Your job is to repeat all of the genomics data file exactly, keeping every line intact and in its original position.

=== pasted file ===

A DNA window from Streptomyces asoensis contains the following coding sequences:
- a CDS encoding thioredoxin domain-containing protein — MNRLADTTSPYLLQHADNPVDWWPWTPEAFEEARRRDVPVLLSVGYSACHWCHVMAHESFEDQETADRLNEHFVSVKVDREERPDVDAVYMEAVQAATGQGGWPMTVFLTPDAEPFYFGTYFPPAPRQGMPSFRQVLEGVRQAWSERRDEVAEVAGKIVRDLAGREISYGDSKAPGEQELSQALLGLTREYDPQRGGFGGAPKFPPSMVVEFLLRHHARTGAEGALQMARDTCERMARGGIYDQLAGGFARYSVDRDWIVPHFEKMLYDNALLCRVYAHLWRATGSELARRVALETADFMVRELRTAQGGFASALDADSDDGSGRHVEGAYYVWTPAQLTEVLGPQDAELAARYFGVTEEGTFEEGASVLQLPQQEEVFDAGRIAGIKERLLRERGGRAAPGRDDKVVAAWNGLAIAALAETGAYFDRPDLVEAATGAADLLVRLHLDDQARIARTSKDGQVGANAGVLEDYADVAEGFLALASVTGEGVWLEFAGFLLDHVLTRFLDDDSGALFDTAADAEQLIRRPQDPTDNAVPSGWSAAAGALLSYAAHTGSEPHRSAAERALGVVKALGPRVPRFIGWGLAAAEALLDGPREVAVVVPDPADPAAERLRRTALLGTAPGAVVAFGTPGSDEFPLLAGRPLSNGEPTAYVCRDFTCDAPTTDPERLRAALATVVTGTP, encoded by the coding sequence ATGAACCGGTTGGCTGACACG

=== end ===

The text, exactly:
A DNA window from Streptomyces asoensis contains the following coding sequences:
- a CDS encoding thioredoxin domain-containing protein — MNRLADTTSPYLLQHADNPVDWWPWTPEAFEEARRRDVPVLLSVGYSACHWCHVMAHESFEDQETADRLNEHFVSVKVDREERPDVDAVYMEAVQAATGQGGWPMTVFLTPDAEPFYFGTYFPPAPRQGMPSFRQVLEGVRQAWSERRDEVAEVAGKIVRDLAGREISYGDSKAPGEQELSQALLGLTREYDPQRGGFGGAPKFPPSMVVEFLLRHHARTGAEGALQMARDTCERMARGGIYDQLAGGFARYSVDRDWIVPHFEKMLYDNALLCRVYAHLWRATGSELARRVALETADFMVRELRTAQGGFASALDADSDDGSGRHVEGAYYVWTPAQLTEVLGPQDAELAARYFGVTEEGTFEEGASVLQLPQQEEVFDAGRIAGIKERLLRERGGRAAPGRDDKVVAAWNGLAIAALAETGAYFDRPDLVEAATGAADLLVRLHLDDQARIARTSKDGQVGANAGVLEDYADVAEGFLALASVTGEGVWLEFAGFLLDHVLTRFLDDDSGALFDTAADAEQLIRRPQDPTDNAVPSGWSAAAGALLSYAAHTGSEPHRSAAERALGVVKALGPRVPRFIGWGLAAAEALLDGPREVAVVVPDPADPAAERLRRTALLGTAPGAVVAFGTPGSDEFPLLAGRPLSNGEPTAYVCRDFTCDAPTTDPERLRAALATVVTGTP, encoded by the coding sequence ATGAACCGGTTGGCTGACACG